The Mingary Castle restoration blog was written by Jon Haylett, who lives in the local village of Kilchoan. Now that restoration is almost complete Holly and Chris Bull will take over to report on bringing the Castle back to life.

Thursday, 29 August 2013

A Mighty Strong Mix

I was on site this afternoon and was immediately struck by the speed with which the scaffolding is going up: it's almost breathtaking.  On two sides no less than four levels of walkway are now in place, so from the top one.... can now peer in at the level of the battlements' footwalk.  That progress has been so rapid is fortunate as tomorrow sees a visit from officials from Historic Scotland, who will be at the castle to review progress.  They will also discuss with the project's architect, Francis Shaw of Wighton Jagger Shaw Architects, project engineer Brian Smith, and archaeologist Tom Addyman, the extent of the repairs that will be needed, the repairs schedule, and Brian's scheme for reinforcement of the structure.  As Francis put it, it will be a day of negotiating, during which everyone will be working towards what is best for this wonderful castle.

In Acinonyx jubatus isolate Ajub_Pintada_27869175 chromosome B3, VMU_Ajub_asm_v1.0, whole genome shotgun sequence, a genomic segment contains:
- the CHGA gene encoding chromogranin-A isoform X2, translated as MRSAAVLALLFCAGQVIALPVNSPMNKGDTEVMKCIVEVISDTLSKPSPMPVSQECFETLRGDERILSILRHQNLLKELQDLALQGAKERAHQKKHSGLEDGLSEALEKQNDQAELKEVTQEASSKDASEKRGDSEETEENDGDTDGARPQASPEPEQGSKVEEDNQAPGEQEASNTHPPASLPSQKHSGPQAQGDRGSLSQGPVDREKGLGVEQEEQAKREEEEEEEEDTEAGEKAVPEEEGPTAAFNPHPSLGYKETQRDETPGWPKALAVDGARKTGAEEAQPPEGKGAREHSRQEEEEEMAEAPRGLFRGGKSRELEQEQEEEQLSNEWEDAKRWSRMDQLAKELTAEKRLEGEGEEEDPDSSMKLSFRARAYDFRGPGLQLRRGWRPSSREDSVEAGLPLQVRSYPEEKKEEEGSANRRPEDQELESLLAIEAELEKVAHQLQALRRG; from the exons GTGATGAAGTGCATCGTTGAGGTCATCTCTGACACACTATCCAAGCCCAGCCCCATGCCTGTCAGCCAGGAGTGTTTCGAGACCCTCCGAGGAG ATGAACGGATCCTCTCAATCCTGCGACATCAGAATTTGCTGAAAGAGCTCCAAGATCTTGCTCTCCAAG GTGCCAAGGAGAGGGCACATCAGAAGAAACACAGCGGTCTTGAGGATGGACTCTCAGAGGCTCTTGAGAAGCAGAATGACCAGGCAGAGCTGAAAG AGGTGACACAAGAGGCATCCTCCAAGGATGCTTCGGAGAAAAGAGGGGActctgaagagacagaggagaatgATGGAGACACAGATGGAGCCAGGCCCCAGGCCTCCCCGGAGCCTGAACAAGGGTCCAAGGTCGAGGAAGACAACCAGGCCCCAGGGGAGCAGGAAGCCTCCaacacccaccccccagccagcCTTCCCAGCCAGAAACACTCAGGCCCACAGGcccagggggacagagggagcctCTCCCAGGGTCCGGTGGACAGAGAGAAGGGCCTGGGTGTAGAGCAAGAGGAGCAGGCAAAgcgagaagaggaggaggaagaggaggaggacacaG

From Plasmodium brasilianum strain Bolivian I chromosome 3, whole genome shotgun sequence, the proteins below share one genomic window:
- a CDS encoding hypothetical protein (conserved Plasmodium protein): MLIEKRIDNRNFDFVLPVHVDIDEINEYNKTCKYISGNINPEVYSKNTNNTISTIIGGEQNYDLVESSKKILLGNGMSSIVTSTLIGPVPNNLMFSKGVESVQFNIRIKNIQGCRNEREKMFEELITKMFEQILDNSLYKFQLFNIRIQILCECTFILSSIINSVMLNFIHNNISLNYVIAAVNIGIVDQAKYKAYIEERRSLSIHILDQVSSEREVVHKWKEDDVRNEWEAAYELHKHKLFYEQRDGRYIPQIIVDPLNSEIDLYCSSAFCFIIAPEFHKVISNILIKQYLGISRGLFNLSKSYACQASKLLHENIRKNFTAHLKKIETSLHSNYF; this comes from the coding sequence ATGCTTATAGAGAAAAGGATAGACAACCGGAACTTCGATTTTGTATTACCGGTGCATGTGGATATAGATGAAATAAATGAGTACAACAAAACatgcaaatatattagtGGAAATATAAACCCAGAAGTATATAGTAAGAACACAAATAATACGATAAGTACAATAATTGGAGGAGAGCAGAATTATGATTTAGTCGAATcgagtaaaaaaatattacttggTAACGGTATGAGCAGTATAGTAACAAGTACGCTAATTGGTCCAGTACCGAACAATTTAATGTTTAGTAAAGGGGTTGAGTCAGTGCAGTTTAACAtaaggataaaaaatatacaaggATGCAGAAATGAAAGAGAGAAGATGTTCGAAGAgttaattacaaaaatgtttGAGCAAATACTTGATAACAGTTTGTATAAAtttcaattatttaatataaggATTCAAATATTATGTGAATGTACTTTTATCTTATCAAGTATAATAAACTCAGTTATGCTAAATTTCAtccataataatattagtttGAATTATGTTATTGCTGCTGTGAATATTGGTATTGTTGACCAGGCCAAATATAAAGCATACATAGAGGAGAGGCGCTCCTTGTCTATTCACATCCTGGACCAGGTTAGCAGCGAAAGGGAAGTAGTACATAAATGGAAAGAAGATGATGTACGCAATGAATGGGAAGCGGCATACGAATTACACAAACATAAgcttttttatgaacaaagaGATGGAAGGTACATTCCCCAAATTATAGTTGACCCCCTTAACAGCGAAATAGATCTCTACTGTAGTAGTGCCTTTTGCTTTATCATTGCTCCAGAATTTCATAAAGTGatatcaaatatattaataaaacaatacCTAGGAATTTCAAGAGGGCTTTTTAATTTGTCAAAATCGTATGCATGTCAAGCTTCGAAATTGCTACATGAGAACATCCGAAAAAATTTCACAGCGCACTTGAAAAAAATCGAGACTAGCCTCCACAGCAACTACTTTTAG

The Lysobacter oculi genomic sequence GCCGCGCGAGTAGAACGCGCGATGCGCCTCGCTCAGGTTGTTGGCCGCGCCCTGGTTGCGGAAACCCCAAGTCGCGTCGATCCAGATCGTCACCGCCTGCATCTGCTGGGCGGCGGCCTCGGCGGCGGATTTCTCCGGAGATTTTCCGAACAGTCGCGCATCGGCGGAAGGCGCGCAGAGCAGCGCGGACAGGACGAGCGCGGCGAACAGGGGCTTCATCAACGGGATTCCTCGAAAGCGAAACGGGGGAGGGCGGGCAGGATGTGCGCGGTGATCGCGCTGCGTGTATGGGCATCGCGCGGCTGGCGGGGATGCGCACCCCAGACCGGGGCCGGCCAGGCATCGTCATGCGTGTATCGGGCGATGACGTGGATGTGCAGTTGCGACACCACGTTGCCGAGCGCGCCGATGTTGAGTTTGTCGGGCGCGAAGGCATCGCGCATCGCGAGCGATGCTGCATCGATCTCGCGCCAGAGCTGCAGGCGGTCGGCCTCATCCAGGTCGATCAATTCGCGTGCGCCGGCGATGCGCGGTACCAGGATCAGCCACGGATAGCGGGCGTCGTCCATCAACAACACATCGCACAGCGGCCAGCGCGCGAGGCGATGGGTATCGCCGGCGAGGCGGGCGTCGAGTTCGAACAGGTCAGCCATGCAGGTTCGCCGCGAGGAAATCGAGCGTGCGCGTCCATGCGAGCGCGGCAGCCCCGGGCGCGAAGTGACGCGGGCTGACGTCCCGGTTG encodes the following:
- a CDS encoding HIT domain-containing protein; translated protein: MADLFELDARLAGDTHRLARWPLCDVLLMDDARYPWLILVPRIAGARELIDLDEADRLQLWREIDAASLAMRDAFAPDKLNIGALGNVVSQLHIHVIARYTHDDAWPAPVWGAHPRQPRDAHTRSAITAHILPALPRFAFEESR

And getting up close makes even someone as ignorant as I realise just how special this building is.  The quality of stonemasonry is remarkable - just look how straight and true this wall is, and.... neatly this corner has been formed.

But what is perhaps most remarkable is the mortar that holds the whole structure upright.  As builder John-Paul Ashley of Ashley Thompson put it, on most of the jobs he's done involving historic buildings, he could scoop out the mortar with a finger.  Try that on Mingary and all you get is a sore finger.  The mortar is 700 years old and still absolutely solid.

The secret, so John-Paul says, is in the 'ingredients', which are part lime, part shell sand, and part a gravel of whinstone - that's the igneous rock dolerite - which react together to give the mix its strength.  The remarkable condition of the mortar means that much less rebuilding has to happen - which is good news for tomorrow's discussions with Historic Scotland.

Few people appreciate that the castle was originally harled - that is, it had a covering of mortar mix, as seen here.  The result was that the rocks of which the walls were built were completely hidden.  One of the decisions that has to be made is whether to replace the harl - as was done, controversially, at Stirling Castle - or whether to leave the stone walls bare.

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